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For Your Garden - July 2018

Native plants provide beauty as well as food and shelter for wildlife. Native species are adapted to the Illinois climate. They require little or no watering and are resistant to drought, insects and most diseases. Because they are perennials, you can welcome their presence year after year.
 
prairie cinquefoil (Drymocallis arguta)
Photo © Illinois Department of Natural Resources
 
Prairie cinquefoil is found in prairies in the northern half of Illinois and in Shelby County. A single plant may attain a height of up to 36 inches. This member of the rose family has hairy stems and white flowers. Stems do not branch below the flower clusters. The flowers are produced from June through July. The compound leaves have three to 11 leaflets. Leaflets are hairy on the bottom.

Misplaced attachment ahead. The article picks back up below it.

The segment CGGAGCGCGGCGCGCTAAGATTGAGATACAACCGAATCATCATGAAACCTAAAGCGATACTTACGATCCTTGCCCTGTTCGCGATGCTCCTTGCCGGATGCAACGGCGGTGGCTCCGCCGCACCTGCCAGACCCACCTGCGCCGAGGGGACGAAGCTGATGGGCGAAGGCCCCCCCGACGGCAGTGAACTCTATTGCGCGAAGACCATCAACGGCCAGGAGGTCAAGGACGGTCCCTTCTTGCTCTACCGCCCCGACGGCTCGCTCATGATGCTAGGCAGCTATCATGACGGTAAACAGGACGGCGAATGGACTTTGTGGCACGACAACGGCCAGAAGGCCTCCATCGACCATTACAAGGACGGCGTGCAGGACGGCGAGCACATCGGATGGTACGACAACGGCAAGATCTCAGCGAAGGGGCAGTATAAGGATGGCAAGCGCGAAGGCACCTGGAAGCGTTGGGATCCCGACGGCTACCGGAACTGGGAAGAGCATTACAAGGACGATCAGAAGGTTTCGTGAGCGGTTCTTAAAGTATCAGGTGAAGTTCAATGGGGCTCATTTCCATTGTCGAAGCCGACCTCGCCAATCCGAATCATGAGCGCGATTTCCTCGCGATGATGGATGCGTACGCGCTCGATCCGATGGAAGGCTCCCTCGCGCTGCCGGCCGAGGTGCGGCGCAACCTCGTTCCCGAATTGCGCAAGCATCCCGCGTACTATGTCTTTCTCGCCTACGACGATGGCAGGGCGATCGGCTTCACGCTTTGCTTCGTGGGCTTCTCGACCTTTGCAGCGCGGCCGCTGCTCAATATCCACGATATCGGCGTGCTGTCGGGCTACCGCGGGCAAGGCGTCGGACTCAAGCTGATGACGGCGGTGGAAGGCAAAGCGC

Classification and taxonomy are based on Mohlenbrock, Robert H. 2014. Vascular flora of Illinois: A field guide. Fourth edition. Southern Illinois University Press, Carbondale. 536 pp.

 Illinois Range

MAPZZFYGPrairieCinquefoil.jpg

 Native Plant Information

 
For more information about native Illinois plants, including where to purchase them and planting guides, view the following publications at our publications page. You can access more information on the Schoolyard Habitat Action Grant page, too.